I guess that even though western medicine is not exactly great at treating me it is the only thing that has kept this disease from killing me. My anger isn't at the lack of progress, as I think there has been a ton of it. Remember, just 35 years ago there wasn't even lithium. In the 5 years I've lived with this there have been so many drugs approved for bipolar as a secondary approval. Do I think this occurs for financial gain and not because the pharmacy companies are wanting to extend their patents? Of course. Do I get sick of paying hundreds of dollars per month for meds? Of course. Is swallowing 28-32 pills every day remotely fun? Nope. Do I know how very fragile my situation is and probably will continue as long as it takes 30 pills/day to feel ok? Of course. I also give counseling a huge amount of credit. It's not a fast process and I know it may never really end, but I've come a long way just in the last 2 years.

But I'm alive. I'm getting well. It may not last long, but all signs point in the right direction. I was doing well before this episode hit, and I am now back to even better than that (aside from low energy).

I know that medicine and doctors cannot cure me. I was told at diagnosis that even remission is probably a pretty far off dream for me. I like to aim for "manageable". And medicine is one of my only physical tools to get there.

As to whether there's a point of "recovery" from bipolar? Well, that's a hard question. I think before that can be answered we have to figure out what BP really is. As discussed other times, I think BP is way over-diagnosed, and I think many people who have been mis-diagnosed can probably be fine. I think a true bipolar is not going to achieve more than control, because that's the definition of BP. I suspect that for a true bipolar it's unusual to do this without meds, but what do I know? I do know that for me, meds are required.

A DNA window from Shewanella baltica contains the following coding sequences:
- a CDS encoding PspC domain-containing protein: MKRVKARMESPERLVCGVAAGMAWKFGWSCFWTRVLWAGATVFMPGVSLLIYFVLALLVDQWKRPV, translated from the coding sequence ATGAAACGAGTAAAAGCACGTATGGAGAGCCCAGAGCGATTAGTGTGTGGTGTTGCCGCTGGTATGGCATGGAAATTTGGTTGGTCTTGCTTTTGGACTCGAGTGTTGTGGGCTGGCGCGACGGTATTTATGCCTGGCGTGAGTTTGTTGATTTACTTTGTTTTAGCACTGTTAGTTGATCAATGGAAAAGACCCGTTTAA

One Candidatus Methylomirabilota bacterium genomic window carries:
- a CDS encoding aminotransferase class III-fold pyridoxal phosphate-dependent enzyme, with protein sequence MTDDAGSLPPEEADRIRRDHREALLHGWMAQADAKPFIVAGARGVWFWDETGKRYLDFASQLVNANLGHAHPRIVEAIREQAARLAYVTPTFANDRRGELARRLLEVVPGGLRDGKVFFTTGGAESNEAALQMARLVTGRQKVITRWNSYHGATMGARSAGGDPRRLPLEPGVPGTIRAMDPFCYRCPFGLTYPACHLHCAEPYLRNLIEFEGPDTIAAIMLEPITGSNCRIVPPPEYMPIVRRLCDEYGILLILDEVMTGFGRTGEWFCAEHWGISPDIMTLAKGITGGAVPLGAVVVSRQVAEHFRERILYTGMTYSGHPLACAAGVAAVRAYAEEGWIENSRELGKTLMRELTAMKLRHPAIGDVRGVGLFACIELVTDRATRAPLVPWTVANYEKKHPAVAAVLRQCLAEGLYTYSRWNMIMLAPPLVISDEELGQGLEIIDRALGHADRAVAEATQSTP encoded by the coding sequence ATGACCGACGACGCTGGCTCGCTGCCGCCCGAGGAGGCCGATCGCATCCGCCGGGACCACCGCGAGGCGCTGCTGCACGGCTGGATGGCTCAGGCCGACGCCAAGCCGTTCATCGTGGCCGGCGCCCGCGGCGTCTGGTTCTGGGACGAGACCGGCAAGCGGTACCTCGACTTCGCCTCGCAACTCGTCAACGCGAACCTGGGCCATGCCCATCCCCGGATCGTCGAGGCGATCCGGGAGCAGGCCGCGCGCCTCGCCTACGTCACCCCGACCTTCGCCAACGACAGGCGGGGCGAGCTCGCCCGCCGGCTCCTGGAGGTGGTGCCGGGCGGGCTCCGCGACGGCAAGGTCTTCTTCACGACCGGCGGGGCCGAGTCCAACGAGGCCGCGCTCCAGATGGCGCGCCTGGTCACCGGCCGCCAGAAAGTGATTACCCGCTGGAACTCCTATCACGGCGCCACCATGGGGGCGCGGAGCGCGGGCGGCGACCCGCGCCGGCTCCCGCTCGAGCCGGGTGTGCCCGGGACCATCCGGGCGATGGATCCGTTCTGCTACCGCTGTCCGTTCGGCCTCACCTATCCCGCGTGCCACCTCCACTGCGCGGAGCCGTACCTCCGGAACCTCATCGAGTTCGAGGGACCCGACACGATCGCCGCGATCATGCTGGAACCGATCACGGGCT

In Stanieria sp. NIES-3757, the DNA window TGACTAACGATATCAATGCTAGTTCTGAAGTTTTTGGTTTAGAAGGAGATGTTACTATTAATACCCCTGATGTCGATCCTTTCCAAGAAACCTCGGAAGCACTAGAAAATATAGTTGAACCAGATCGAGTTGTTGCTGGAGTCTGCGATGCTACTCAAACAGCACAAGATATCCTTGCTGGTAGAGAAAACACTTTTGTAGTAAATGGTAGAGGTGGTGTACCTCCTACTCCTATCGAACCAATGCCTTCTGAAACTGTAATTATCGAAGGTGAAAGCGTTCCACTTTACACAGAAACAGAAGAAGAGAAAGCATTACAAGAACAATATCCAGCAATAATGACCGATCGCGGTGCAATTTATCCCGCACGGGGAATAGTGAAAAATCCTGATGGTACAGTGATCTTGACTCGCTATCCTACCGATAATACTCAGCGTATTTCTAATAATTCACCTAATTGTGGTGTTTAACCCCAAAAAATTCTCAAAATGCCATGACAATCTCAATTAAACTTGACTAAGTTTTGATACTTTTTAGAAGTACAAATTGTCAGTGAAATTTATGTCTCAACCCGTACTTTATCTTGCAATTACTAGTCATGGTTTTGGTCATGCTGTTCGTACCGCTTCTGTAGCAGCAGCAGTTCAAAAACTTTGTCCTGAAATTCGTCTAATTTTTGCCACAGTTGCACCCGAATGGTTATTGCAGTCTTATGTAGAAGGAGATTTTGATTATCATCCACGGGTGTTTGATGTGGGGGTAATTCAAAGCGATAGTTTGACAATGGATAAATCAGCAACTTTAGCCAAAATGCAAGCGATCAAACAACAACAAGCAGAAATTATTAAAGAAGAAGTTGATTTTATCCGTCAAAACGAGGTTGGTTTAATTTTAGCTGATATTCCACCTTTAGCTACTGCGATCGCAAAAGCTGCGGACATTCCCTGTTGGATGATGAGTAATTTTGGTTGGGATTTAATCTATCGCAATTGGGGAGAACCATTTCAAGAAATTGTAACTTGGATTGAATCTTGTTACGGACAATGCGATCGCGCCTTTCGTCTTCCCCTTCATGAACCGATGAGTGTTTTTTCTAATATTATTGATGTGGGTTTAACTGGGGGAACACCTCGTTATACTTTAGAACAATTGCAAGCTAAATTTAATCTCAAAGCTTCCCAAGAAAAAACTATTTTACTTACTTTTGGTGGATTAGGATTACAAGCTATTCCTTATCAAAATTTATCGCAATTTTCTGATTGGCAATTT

G.J. "Jon" Gregory said...

Hey JM!

Hope the holidays are treating you well.

It's interesting that you saw anger in that discussion on my blog. There was some - Jane (not Jane's Insane) has an axe to grind, and Dreamwriter is suicidal right now, but I thought things were really pretty upbeat and respectful. Your points, as always, are expressed with experience that few other people in the world share. At some point a book is mandatory, you know that...

I hope you didn't consider my response to you less than respectful, I was thinking out loud more than anything.

It's a cliche, but I do mean it: A happy, healthy, and prosperous new year to you.

Just Me said...

See above post for my detailed response.

I don't think there's a lot of anger on your post, just some, but I was also reacting to other times I've seen this come up different places. And in myself.

You didn't say anything remotely wrong. I think it's an interesting topic. It's something I've clearly thought about way too much (see length of posts).:)

I'd imagine a book would have the same problem: 890 pages of bipolar ramblings :). I actually did manage to publish an article from grad school research and getting it short enough was the hardest part.

Happy New Year to you as well.